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This question already has an answer here:

This is regards to Dnd 5e. Do you actually have to see a living creature? Can you see a picture in a book or a script? What if you only see a part of a beast such as only the right hand/claw/etc is visible? What if you see a statue of a creature?

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marked as duplicate by enkryptor, GreySage, T.J.L., Thomas Jacobs, Miniman dnd-5e Nov 3 '17 at 23:13

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    \$\begingroup\$ Are you looking for ways to implement this at your table, or for a definitive answer in the rulebook? \$\endgroup\$ – Jeff Nov 3 '17 at 19:15
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    \$\begingroup\$ also related: rpg.stackexchange.com/a/109351/27377 \$\endgroup\$ – enkryptor Nov 3 '17 at 20:06
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I think the rule as intended is that you are familiar with the creature. I don't see any rules in the PHB about gaining additional shapes, so it comes down to the DM. (opinion)I would probably be okay with drawings with a nature check of some kind? Again, lots of ways to handle it.

Beside the standard "up to the dm" answer, let me link you an Unearthed Arcana PDF. On the last few pages, it provides more of a framework for those who want more concrete rules (Keep in mind this is playtest material). They suggest:

Observation. You learn the beast's shape after observing its behavior for at least 1 hour and succeeding on an Intelligence (Nature) check with a DC equal to 10 + the beast's challenge rating. For this observation period, your vantage point-whether physical or magical-must be within 150 feet of the beast. If you previously spent at least 1 hour reading a scholarly work about the creature, you have advantage on the check.

Interaction. You learn the beast's shape after interacting with it peacefully for 10 minutes and succeeding on a Wisdom (Animal Handling) check with a DC equal to 10 + the beast's challenge rating. For this interaction period, you must be within 15 feet of the beast, and if you spend at least a minute petting it, you have advantage on the check.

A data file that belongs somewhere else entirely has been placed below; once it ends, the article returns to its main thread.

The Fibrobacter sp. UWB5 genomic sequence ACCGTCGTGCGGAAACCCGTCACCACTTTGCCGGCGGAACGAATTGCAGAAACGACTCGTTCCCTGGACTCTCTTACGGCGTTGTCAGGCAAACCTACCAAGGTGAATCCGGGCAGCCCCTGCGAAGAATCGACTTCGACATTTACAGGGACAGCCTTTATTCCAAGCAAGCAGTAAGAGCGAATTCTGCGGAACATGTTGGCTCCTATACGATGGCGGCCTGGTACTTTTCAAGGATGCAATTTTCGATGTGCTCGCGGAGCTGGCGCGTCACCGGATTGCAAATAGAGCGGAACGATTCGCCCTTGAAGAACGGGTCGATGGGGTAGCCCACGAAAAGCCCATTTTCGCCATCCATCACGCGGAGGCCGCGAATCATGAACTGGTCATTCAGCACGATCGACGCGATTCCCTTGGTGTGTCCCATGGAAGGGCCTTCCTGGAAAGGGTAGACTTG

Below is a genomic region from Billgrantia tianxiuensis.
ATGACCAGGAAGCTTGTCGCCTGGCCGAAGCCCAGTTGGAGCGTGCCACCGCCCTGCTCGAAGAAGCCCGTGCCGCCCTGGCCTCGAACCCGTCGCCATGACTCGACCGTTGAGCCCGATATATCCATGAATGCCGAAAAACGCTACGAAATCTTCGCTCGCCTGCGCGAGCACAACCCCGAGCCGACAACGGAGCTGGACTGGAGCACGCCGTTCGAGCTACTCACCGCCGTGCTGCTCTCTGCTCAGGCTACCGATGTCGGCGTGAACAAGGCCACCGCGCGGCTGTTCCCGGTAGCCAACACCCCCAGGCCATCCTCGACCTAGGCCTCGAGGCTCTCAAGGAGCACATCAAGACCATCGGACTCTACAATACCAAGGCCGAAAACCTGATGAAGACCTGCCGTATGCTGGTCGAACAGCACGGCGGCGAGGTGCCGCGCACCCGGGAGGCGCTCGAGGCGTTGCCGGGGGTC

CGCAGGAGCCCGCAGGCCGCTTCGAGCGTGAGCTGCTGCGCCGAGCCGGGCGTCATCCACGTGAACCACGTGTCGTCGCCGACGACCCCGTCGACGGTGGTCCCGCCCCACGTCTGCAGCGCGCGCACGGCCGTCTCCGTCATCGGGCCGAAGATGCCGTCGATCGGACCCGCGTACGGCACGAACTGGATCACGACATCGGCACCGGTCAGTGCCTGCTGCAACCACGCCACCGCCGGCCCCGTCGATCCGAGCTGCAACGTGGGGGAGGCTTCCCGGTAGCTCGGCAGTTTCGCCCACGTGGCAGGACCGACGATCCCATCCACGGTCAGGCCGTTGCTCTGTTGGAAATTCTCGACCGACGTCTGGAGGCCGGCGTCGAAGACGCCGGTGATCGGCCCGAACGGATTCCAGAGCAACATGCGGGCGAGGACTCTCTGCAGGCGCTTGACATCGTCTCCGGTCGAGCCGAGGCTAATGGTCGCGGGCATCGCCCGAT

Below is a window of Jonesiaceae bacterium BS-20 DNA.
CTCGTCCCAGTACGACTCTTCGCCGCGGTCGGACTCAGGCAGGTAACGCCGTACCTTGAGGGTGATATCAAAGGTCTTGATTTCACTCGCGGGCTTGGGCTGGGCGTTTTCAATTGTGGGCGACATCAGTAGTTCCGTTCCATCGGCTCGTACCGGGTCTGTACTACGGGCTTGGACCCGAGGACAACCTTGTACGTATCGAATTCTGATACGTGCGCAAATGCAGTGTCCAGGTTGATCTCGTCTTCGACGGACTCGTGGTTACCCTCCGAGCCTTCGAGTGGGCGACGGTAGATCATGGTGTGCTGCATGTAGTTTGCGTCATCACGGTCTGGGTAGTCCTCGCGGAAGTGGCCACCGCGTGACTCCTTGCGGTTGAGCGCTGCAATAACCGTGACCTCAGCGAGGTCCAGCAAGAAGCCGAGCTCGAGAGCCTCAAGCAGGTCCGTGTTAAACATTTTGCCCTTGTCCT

I am currently play testing that (as the DM) and love it.

Comment asks me to elaborate on my (opinion) above and the fact that I am using the UA.

Before the UA came out, we ran a homebrew game. A druid player was a bit upset that most of our campaign was urban / ghost hunting. They also felt uncomfortable asking to take the story from the group so they could watch bugs. Of course, I encouraged them to take the reigns, but also offered them the ability to study writings/drawings of the creature. Based on the level of knowledge they had, I'd set a DC (usually 15 or so) for a nature check). The role determined if he gained that beast shape or not. I admit this is a bit more "wizard"-y than a druid, but you could possibly consider combining the systems... give advantage on the check if they have a decent understanding of the creature.

At any rate, I would go with the UA article at this point. If the player wants to be some sort of nature documenter or something, I may tweak the system to make sure they have fun.

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    \$\begingroup\$ I'm curious about your comment that you are testing this as a DM and love it, in contrast with "(opinion)I would probably be okay with drawings with a nature check of some kind". The proposed rules seem quite restrictive, especially for Moon druids and higher-level forms, while "find a picture in a library and study it" is almost the opposite. Can you elaborate? \$\endgroup\$ – mattdm Nov 3 '17 at 19:24
  • \$\begingroup\$ So, for whatever it's worth, the Xanathar's Guide section uses some of the introductory text from the UA article, but turns out not to be restrictive. Instead, it is tables of beasts by CR broken out by terrain (Arctic, Coast, etc.), and offered simply as suggestions. \$\endgroup\$ – mattdm Nov 10 '17 at 13:26

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